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Consumers often resolve trade-offs in a particular order. For example, when making flavor and size decisions, consumers might first decide which flavors to choose and then decide which sizes of those flavors to choose. This research examines the effect of decision order on purchase quantity decisions. The authors build on prior work ondecision difficulty and conflict to show that consumers choose more overall, and more variety, when they consider a less replaceable attribute in an earlier, rather than a later, stage in the purchase decision. For example, consumers choose a greater quantity when flavor (or brand) decisions precede, rather than follow, size decisions. The authors find that the degree of attribute replaceability alsomoderates the effect of decision order on quantity chosen. Furthermore, marketers can influence the amount chosen by altering the organization of the shelf display. Finally, the authors find that when consumers explicitly consider the possibility of deferring their decisions, the effect of decision order declines. Keywords: consumer choice, purchase quantity decisions, decision order, brand choice,attribute replaceability

The Effect of Decision Order on Purchase Quantity Decisions

Imagine that a consumer is choosing between different types of yogurt and focusing on trade-offs involving size and flavors. This consumer might first decide which flavors and how many of those flavors to choose, or the consumer might first decide which sizes and how many of those sizes to choose. Althoughprior research on consumer decision making has commonly focused on choice and choice incidence, relatively little research has focused on another important aspect of consumer decision making—the quantity of the product chosen (e.g., Chernev 2008; Wansink, Kent, and Hoch 1998). A major finding from prior research on choice and choice incidence reveals that both aspects depend on the context, or theset of alternatives under consideration, and the task, or the procedure for making the decision (e.g., Huber, Payne, and Puto 1982; Simonson et al. 2001). In this research, we examine how the purchase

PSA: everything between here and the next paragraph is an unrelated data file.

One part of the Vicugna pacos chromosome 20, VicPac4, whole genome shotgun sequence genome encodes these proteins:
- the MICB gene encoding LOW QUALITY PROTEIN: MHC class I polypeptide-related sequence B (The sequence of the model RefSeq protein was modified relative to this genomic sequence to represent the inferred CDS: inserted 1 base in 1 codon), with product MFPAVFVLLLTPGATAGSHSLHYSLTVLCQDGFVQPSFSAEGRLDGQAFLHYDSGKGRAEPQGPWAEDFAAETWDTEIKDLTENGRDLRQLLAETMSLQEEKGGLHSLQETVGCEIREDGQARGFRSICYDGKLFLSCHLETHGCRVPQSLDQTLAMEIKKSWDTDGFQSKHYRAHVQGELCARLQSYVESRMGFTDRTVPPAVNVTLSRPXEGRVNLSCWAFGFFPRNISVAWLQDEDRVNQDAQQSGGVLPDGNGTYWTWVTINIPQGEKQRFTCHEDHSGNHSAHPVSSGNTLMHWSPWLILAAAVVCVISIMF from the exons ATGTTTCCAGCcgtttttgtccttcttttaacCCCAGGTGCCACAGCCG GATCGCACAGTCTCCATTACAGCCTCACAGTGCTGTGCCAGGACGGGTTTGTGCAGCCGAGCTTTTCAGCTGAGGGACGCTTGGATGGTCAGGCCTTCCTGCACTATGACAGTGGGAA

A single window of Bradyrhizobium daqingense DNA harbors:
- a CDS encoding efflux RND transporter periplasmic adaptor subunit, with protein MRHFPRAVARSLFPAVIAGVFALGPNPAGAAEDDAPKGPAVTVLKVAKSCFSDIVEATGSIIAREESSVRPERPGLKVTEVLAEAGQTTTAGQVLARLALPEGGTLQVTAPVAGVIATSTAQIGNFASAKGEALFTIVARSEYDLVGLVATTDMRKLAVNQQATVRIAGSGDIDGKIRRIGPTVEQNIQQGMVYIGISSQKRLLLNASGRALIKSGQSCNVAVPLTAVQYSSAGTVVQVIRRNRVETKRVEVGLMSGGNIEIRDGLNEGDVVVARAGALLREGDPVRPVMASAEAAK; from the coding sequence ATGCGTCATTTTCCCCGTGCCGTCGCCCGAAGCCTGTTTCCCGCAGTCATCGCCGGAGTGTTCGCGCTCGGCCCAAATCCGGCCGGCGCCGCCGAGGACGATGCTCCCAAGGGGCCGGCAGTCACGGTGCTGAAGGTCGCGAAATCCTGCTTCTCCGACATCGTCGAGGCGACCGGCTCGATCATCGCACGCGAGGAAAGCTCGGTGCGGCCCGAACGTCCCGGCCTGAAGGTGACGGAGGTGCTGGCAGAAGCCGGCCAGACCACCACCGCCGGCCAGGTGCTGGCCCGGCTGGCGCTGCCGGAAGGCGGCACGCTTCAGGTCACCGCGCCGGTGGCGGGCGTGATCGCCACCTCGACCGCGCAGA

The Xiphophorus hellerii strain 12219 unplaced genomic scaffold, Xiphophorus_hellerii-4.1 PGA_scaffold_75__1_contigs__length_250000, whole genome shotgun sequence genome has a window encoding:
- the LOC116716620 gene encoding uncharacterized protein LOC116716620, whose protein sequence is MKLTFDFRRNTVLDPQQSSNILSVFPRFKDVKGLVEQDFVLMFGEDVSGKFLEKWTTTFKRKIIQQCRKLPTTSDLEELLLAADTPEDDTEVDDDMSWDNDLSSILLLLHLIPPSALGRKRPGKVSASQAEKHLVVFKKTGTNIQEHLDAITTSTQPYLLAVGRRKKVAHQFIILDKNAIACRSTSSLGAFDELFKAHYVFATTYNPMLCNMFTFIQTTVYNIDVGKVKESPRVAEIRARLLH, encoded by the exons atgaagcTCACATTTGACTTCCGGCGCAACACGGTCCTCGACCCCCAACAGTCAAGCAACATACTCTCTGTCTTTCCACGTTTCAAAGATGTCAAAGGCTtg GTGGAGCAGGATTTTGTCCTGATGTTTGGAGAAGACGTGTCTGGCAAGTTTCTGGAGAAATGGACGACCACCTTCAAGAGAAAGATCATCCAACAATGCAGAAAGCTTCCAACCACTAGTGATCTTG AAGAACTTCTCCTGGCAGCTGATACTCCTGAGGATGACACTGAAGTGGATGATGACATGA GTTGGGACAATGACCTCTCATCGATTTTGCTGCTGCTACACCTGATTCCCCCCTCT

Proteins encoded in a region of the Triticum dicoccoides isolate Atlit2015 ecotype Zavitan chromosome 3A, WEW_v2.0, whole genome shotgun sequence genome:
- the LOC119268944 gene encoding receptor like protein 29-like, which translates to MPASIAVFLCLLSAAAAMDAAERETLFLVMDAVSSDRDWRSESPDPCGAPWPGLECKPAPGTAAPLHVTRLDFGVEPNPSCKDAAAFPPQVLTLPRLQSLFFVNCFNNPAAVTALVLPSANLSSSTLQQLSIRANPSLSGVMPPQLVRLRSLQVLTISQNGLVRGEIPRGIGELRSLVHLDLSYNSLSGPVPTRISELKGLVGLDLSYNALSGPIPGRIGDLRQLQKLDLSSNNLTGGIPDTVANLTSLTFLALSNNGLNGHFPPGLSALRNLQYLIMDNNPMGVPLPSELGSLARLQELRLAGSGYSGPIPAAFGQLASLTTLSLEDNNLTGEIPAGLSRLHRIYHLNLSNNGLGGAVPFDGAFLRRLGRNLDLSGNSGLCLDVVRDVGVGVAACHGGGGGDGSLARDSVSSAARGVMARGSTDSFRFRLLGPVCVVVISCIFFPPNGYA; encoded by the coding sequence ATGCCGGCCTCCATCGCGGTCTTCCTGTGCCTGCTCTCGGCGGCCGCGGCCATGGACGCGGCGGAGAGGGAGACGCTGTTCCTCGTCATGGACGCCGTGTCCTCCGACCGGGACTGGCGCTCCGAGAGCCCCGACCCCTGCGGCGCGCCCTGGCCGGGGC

*Stephen M. Nowlis is Professor of Marketing, Olin School of Business, Washington University (e-mail: Ravi Dhar is George Rogers Clark Professor of Management and Marketing andDirector of the Center for Customer Insights, Yale School of Management, Yale University (e-mail: Itamar Simonson is Sebastian S. Kresge Professor of Marketing, Graduate School of Business, Stanford University (e-mail: Dilip Soman served as associate editor for this article.

quantity decision may also be influenced by certain aspects of the context ortask—in this case, the order in which consumers make decisions, such as in the yogurt example. Prior work on consumer choice and choice incidence has shown that decision conflict is an important variable in determining what people choose and whether they make a choice. Our research builds on this work by suggesting another important consequence of decision conflict; namely, it can also affect theamount chosen. In particular, we propose that as the decision becomes more difficult, consumers resolve this difficulty by choosing a greater variety and, therefore, greater overall quantity. By distributing the choice of options across several different product configurations, consumers can resolve this decision conflict. If the purchase quantity decision is also systematically affected bydecision difficulty, it can have important consequences for decision making that occurs in stages. Because consumers often make decisions in a specified sequence, we posit that the order in which these decisions are considered (e.g., Tversky and Sattath 1979) will have a systematic effect on the overall quantity chosen. If a consumer confronts a more difficult attribute trade-off in the first stage of...
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